So you want a simulator that use ODE to simulate the physics and make a balance robot/human, like this one ? :

Or you just want to know how to program a joint in ODE ?

c4scroller, I’m the author of the tutorial you’ve linked to, and I’ve also made some efforts since writing it to create a full physics animation system (this was actually the original motivation for the project, I just decided to make the tutorial after I got the basic ragdoll working).

Anyways, what you want to do is really hard. However, I recently came across what looks like the best approach that has been developed for this purpose, a project called Dynamo. The site (with paper and videos) is here:

The basic idea doesn’t use anything like a neural net, instead it calculates the target position for each joint in world space given a standard animation, calculates ideal direct forces to apply to each joint, and uses these to determine torques to apply to each joint. This method is supposed to be much more stable than the more obvious method of trying to calculate torques directly, which I’ve tried and tends to lead to small errors which quickly accumulate and cause the animation to fall out of sync.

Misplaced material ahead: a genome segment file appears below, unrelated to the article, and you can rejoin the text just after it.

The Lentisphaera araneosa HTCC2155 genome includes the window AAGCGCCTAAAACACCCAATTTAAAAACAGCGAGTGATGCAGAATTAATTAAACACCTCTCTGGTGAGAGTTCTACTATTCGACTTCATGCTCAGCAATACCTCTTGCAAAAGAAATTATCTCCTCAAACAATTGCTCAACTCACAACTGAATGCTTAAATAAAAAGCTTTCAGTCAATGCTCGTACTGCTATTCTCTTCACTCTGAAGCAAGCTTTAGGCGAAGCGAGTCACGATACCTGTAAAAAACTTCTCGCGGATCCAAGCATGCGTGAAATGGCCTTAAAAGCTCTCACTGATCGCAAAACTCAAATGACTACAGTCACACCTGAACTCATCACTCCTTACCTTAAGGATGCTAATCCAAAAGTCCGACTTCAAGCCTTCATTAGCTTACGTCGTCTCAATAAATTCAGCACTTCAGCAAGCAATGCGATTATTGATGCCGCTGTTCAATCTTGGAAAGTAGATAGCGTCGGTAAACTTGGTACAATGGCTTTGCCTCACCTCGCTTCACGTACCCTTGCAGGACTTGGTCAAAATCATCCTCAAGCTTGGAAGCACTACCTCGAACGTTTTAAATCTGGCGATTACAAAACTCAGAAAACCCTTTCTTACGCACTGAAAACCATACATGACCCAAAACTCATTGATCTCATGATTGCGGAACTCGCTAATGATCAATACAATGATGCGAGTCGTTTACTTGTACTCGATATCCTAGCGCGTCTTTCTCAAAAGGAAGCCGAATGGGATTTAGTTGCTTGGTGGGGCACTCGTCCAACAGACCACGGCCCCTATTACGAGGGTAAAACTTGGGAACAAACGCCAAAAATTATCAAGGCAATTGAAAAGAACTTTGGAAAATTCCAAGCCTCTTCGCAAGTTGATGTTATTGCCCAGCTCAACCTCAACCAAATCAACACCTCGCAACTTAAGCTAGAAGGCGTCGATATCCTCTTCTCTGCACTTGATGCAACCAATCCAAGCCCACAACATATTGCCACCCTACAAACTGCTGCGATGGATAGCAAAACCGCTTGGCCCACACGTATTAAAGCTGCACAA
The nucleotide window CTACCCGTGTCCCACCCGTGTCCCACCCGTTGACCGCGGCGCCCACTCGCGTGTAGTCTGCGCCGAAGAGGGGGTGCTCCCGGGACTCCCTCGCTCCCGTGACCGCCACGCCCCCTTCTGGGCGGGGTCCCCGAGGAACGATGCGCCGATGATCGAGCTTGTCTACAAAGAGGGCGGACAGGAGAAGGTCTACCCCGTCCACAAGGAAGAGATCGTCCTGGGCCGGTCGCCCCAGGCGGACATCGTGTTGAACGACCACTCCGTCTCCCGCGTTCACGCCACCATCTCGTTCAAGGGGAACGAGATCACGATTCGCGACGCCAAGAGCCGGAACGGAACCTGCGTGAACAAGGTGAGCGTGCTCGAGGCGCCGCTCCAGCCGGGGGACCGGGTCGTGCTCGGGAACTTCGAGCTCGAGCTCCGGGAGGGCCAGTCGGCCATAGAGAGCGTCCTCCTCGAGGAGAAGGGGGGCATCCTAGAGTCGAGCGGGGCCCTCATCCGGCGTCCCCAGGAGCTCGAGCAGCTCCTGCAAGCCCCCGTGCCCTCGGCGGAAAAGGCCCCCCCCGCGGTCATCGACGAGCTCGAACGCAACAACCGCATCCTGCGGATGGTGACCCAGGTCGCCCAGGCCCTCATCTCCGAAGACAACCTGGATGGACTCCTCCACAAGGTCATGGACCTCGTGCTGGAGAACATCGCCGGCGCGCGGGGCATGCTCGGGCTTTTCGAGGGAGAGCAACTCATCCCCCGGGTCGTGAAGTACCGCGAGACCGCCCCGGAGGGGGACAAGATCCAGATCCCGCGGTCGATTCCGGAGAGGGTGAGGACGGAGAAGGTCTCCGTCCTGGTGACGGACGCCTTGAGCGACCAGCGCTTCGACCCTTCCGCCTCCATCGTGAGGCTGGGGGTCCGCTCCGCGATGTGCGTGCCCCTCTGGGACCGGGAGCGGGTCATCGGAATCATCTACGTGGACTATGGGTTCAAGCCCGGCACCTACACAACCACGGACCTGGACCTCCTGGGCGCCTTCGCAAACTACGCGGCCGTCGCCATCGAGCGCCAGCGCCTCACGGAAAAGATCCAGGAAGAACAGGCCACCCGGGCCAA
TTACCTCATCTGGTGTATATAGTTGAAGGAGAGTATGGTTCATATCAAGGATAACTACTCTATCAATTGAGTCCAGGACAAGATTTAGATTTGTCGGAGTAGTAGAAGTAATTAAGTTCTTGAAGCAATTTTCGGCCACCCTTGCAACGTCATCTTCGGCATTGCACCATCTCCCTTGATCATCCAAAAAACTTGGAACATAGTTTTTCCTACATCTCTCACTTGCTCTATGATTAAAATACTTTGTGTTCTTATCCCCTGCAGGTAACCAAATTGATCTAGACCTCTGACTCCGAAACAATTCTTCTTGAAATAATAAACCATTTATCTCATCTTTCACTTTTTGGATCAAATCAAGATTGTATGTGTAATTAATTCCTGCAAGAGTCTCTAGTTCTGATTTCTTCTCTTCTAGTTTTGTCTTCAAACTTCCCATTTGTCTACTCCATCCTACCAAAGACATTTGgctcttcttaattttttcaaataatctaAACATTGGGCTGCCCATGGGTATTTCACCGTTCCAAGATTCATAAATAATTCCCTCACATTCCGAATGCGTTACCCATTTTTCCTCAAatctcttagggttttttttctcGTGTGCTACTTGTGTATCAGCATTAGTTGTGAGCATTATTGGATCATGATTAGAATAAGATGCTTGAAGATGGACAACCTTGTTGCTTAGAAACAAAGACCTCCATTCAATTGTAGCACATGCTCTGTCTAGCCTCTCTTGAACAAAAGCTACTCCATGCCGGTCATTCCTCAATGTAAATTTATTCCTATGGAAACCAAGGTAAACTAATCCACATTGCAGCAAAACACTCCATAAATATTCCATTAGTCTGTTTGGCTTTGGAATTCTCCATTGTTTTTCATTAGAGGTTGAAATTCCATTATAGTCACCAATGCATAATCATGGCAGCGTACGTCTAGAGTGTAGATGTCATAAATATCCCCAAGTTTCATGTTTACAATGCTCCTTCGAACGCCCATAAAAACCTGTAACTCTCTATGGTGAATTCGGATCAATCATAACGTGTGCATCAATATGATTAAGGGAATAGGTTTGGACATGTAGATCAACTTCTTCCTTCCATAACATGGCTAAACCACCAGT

Implementing these techniques is a huge project, but at least this paper shows that it can be done fairly effectively.

Thanks for the replies. I appreciate based on my initial description this is a massive task, but ignoring that for a minute, could you specifically explain what methods I should be using? And what does a torque actually mean? Could I assume say for each hinge joint there are two variables (a,b) such that a is the force of the torque applied in one direction (rotation) and b the torque in the other direction (rotation). Can you just give me an idea of what results to expect e.g.


applied each click would cause the joint to bend in a certain direction